For example, in the 1990s, I led the preparation of an innovative program to fund peasant-managed micro-enterprises for families who depended on cutting down trees in national parks. All state institutions including local governments, the judicial system, the national police, and key ministries would be able to give input and would receive training in the sustainable management of biodiversity. The project facilitated coordination among the various stakeholders, public and private, through various management committees. The first disbursements were made two weeks before I left the government. [When I returned,] the project was considered overall as having failed. The governance structure of the project was considered too complex, and [since] normally in the government, people from different ministers don’t talk to each other, the project’s implementation lacked leadership. There were even 70 or so agronomists trained, and about 10 who went abroad for professional specialization, but none of them were never put to use. And, the peasants never benefited from the comprehensive technical and financial assistance I had dreamed of.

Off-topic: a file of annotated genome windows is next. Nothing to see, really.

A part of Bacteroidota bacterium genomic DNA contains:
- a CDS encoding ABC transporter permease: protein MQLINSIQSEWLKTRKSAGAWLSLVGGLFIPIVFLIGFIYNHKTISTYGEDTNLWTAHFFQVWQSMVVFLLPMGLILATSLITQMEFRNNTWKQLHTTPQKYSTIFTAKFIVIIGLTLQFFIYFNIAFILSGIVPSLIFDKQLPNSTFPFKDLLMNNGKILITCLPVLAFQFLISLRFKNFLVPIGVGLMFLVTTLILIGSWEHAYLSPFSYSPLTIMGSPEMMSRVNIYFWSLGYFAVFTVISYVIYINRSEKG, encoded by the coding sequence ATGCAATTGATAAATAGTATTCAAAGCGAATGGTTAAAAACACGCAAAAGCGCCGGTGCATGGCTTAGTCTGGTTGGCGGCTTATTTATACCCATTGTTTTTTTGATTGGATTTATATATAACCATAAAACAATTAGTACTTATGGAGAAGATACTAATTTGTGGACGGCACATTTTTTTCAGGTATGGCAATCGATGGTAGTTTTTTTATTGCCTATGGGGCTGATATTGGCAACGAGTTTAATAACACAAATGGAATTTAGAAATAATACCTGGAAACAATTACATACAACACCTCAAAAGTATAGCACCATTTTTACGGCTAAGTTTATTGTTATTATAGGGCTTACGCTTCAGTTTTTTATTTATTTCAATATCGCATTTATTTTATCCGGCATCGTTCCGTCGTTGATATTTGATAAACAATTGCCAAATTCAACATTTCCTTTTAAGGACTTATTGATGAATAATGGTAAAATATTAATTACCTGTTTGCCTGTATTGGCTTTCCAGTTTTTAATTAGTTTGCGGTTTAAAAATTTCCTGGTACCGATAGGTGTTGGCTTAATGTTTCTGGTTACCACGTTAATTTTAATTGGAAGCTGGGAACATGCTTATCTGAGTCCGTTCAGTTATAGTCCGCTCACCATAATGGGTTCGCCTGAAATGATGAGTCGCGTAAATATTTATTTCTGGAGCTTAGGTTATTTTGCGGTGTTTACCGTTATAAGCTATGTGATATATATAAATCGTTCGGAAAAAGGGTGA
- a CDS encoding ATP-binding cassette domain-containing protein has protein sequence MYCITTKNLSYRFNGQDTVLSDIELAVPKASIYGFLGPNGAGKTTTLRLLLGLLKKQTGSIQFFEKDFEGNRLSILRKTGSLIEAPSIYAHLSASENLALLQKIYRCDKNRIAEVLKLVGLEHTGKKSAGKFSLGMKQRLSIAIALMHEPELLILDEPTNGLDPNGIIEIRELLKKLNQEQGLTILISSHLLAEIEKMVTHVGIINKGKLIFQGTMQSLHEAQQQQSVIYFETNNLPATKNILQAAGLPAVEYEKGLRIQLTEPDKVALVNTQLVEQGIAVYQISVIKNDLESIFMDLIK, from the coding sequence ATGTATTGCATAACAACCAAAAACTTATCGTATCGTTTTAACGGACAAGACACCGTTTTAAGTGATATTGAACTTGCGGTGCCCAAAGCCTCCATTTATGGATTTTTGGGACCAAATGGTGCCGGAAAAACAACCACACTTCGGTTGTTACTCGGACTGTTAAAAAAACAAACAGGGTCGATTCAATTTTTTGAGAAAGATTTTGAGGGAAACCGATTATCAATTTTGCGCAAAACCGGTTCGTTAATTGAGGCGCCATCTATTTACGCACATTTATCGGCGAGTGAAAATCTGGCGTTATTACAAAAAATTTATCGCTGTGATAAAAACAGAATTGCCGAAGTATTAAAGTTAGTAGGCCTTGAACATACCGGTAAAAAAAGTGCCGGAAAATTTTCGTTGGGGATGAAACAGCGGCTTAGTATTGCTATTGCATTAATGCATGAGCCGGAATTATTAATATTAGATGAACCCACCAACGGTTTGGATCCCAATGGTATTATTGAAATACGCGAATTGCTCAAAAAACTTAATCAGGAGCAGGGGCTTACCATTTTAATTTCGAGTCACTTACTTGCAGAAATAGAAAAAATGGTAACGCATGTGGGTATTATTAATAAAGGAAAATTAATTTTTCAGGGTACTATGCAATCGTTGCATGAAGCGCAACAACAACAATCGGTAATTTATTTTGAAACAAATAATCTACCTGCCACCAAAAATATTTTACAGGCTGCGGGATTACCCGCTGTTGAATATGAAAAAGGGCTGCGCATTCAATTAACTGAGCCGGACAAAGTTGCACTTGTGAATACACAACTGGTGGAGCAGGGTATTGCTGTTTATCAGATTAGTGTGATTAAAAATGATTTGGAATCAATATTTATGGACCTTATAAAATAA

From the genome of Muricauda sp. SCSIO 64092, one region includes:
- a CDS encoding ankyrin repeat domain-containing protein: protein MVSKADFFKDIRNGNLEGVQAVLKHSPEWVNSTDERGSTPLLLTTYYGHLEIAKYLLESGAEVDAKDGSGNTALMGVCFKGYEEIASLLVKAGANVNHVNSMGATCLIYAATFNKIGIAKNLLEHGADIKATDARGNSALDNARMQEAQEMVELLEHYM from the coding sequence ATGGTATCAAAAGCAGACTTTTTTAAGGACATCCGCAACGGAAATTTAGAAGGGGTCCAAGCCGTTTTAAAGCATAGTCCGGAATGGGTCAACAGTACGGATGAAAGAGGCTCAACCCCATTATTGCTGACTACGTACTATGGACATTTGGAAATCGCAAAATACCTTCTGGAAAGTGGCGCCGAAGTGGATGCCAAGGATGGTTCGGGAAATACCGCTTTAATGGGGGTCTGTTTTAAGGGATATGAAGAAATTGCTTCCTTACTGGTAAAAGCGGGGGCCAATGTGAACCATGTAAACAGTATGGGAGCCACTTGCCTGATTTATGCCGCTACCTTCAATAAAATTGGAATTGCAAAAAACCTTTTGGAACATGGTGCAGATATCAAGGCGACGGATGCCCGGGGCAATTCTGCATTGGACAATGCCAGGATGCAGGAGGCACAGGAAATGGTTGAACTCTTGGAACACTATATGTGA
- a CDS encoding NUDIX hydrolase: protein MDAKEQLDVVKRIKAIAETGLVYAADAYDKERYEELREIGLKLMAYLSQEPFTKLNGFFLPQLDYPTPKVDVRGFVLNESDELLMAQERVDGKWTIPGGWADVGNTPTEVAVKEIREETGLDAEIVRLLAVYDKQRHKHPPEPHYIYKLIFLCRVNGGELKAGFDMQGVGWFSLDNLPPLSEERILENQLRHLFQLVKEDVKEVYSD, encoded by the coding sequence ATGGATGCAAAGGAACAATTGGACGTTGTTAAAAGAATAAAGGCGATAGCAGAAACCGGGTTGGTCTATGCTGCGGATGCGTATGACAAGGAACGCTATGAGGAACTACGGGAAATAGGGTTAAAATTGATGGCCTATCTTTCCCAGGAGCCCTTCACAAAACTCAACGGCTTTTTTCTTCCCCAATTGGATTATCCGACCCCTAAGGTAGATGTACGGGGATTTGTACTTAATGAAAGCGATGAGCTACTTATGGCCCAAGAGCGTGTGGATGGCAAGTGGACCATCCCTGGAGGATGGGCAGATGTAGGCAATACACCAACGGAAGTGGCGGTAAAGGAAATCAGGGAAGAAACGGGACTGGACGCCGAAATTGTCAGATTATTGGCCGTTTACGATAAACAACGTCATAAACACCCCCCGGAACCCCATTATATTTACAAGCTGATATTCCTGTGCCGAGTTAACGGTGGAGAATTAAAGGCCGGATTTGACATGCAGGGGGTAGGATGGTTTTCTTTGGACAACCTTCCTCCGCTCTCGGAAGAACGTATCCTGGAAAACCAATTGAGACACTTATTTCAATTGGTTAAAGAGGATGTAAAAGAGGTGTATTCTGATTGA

The third issue I wish to highlight is the role of donors from the international community. They put too much emphasis on ‘transparency’ toward their foreign constituency and lack sensitivity to the process of building democracy within communities receiving aid. I admire the abundance of documentation donors have accumulated on Haiti but feel that not enough effort is put into making this information available to local stakeholders. This has facilitated the creation of an oligarchy of consultants and specialists who monopolize the field of international assistance. Donors don’t seem to trust the initiatives from people outside of this circle.